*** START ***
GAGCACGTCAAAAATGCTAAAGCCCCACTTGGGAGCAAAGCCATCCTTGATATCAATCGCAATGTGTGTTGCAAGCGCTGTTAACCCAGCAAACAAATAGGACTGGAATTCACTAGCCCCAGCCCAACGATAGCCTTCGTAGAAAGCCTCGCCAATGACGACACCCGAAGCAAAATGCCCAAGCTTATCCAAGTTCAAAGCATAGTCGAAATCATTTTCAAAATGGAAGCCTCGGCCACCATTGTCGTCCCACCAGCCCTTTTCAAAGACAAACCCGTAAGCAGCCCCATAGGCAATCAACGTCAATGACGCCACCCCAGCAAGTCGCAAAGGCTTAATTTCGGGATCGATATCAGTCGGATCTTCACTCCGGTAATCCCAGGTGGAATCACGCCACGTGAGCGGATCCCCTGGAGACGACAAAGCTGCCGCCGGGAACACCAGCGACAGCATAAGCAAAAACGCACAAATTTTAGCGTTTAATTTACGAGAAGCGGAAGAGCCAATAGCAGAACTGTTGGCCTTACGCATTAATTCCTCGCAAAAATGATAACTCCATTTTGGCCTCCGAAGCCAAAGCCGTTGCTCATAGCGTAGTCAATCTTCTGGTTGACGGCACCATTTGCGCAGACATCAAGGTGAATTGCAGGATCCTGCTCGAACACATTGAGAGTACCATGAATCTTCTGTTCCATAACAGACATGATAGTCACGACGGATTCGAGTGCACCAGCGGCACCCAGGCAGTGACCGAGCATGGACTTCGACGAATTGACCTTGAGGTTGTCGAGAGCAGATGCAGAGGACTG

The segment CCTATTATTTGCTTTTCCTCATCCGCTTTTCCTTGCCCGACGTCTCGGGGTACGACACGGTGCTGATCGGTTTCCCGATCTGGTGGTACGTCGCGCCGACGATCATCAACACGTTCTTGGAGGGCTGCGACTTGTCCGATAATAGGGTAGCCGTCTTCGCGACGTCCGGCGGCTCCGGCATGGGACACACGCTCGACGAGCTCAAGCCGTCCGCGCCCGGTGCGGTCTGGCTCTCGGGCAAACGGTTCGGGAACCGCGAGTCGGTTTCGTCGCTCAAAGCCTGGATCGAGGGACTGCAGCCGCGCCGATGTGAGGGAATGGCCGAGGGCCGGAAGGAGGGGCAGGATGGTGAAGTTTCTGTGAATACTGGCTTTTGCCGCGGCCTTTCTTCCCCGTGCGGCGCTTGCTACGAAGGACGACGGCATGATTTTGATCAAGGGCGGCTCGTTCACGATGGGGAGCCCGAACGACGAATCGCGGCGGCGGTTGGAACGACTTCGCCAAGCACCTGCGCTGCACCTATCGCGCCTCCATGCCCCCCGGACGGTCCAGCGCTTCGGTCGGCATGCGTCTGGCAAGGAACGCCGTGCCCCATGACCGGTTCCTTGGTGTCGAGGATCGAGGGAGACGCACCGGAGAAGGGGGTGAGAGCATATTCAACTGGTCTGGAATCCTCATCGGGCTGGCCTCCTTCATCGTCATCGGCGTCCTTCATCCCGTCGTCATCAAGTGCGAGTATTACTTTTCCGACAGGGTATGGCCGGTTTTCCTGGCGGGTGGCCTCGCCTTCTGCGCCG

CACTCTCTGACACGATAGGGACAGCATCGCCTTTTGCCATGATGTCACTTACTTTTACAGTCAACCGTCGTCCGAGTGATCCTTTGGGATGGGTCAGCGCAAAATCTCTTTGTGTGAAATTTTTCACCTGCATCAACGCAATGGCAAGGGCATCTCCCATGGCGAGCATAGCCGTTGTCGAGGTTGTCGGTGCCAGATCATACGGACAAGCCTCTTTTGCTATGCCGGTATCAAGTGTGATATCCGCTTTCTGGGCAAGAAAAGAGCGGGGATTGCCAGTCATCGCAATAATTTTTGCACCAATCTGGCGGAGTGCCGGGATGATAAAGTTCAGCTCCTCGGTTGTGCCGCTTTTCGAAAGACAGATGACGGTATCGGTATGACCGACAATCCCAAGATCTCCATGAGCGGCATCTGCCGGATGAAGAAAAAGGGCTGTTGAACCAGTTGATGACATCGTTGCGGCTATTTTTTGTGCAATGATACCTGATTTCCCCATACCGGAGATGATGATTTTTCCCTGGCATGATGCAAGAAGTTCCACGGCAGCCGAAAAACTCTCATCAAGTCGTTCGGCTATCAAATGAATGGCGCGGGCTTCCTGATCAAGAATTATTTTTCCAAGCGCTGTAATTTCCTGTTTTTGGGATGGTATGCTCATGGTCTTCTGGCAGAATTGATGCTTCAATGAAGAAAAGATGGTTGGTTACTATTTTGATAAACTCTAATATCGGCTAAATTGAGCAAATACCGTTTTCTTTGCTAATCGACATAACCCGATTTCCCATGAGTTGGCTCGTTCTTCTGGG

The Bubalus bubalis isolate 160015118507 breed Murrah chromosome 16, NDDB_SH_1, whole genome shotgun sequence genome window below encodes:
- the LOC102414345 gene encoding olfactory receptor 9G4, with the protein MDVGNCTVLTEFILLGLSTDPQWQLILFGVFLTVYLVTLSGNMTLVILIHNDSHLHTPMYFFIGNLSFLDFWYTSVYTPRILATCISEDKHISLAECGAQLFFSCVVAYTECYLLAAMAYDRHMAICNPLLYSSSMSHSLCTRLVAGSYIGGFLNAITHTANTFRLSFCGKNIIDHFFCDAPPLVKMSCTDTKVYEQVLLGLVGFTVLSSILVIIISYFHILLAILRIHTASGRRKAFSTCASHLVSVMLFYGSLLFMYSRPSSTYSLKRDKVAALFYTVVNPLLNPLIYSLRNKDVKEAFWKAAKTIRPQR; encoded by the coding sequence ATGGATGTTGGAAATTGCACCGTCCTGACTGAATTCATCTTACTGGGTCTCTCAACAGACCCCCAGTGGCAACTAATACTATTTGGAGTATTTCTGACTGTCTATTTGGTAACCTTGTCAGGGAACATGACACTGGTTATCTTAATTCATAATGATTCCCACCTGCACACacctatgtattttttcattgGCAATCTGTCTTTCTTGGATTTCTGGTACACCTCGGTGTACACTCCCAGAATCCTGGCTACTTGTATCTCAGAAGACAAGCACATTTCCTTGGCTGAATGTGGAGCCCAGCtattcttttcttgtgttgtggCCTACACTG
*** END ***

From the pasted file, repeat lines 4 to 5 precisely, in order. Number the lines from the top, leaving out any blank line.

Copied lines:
The Bubalus bubalis isolate 160015118507 breed Murrah chromosome 16, NDDB_SH_1, whole genome shotgun sequence genome window below encodes:
- the LOC102414345 gene encoding olfactory receptor 9G4, with the protein MDVGNCTVLTEFILLGLSTDPQWQLILFGVFLTVYLVTLSGNMTLVILIHNDSHLHTPMYFFIGNLSFLDFWYTSVYTPRILATCISEDKHISLAECGAQLFFSCVVAYTECYLLAAMAYDRHMAICNPLLYSSSMSHSLCTRLVAGSYIGGFLNAITHTANTFRLSFCGKNIIDHFFCDAPPLVKMSCTDTKVYEQVLLGLVGFTVLSSILVIIISYFHILLAILRIHTASGRRKAFSTCASHLVSVMLFYGSLLFMYSRPSSTYSLKRDKVAALFYTVVNPLLNPLIYSLRNKDVKEAFWKAAKTIRPQR; encoded by the coding sequence ATGGATGTTGGAAATTGCACCGTCCTGACTGAATTCATCTTACTGGGTCTCTCAACAGACCCCCAGTGGCAACTAATACTATTTGGAGTATTTCTGACTGTCTATTTGGTAACCTTGTCAGGGAACATGACACTGGTTATCTTAATTCATAATGATTCCCACCTGCACACacctatgtattttttcattgGCAATCTGTCTTTCTTGGATTTCTGGTACACCTCGGTGTACACTCCCAGAATCCTGGCTACTTGTATCTCAGAAGACAAGCACATTTCCTTGGCTGAATGTGGAGCCCAGCtattcttttcttgtgttgtggCCTACACTG